What is the role of mast cell stabilizers used in the treatment of allergic conjunctivitis?

Updated: Oct 08, 2019
  • Author: Mark Ventocilla, OD, FAAO; Chief Editor: Andrew A Dahl, MD, FACS  more...
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Answer

Mast cell stabilizers have a mechanism of action that is unclear. They may aid in the phosphorylation of a 78,000-d protein that terminates secretion of mast cell granules; they may increase calcium influx into the cell preventing membrane changes; and/or they may reduce membrane fluidity prior to mast cell degranulation. The end result is a decrease in degranulation of mast cells, which prevents release of histamine and other chemotactic factors that are present in the preformed and newly formed state.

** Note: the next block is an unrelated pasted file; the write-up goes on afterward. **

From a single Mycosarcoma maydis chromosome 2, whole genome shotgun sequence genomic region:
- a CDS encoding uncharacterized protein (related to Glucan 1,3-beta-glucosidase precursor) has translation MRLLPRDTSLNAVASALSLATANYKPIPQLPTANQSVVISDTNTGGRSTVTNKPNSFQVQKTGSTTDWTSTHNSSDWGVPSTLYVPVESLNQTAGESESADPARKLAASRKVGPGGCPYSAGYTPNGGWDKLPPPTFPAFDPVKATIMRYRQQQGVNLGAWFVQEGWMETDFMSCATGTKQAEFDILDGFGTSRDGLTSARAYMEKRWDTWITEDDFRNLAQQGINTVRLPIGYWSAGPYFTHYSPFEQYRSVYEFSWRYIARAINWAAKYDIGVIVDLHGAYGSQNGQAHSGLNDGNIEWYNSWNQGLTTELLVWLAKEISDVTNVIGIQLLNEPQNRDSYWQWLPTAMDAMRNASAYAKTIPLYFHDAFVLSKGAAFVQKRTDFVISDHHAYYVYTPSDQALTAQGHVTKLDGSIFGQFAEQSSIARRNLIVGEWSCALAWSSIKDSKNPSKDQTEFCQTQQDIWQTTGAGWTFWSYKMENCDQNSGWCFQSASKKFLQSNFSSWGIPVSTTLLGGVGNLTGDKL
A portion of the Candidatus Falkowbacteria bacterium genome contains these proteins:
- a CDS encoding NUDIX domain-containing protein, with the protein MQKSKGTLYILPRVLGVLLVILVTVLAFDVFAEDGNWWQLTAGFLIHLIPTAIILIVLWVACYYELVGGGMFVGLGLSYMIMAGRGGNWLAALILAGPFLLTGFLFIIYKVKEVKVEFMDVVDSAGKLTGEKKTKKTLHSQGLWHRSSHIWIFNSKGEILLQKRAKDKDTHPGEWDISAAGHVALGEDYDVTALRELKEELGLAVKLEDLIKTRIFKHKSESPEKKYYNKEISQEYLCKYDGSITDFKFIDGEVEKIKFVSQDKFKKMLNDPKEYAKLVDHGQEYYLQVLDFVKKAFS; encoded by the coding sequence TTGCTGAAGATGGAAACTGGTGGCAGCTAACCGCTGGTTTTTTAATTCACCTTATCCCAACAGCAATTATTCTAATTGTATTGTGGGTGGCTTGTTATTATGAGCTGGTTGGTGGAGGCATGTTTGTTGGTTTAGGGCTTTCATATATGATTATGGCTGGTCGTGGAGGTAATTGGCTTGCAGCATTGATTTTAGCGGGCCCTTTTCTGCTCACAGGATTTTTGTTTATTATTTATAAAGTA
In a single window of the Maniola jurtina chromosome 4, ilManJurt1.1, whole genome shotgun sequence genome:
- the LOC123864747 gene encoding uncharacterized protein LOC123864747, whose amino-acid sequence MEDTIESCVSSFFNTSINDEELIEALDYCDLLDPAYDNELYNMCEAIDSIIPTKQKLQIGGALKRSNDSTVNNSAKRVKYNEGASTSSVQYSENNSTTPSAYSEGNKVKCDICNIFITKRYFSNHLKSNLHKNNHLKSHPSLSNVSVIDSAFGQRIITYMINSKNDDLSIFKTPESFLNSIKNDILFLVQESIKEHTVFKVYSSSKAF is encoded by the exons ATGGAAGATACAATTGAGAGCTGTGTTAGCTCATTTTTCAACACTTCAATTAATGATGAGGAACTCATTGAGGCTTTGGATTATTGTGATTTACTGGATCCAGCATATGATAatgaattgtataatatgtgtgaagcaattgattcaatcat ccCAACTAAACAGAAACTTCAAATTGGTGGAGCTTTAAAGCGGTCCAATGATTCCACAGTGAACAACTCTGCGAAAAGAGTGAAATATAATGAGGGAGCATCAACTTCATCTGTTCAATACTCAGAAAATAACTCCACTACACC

Note that mast cell stabilizers generally do not relieve existing symptoms and are to be used on a prophylactic basis to prevent mast cell degranulation with subsequent exposure to the allergen. Therefore, they need to be used long term in conjunction with various other classes of medications. Common mast cell stabilizers include cromolyn sodium and lodoxamide (Alomide). Alcaftadine (Lastacaft), bepotastine (Bepreve), olopatadine (Patanol), nedocromil (Alocril), and ketotifen (Zaditor) are also mast cell stabilizers with additional antihistamine properties and proactively inhibit histamine release while blocking subsequent distal pathway histamine receptors.


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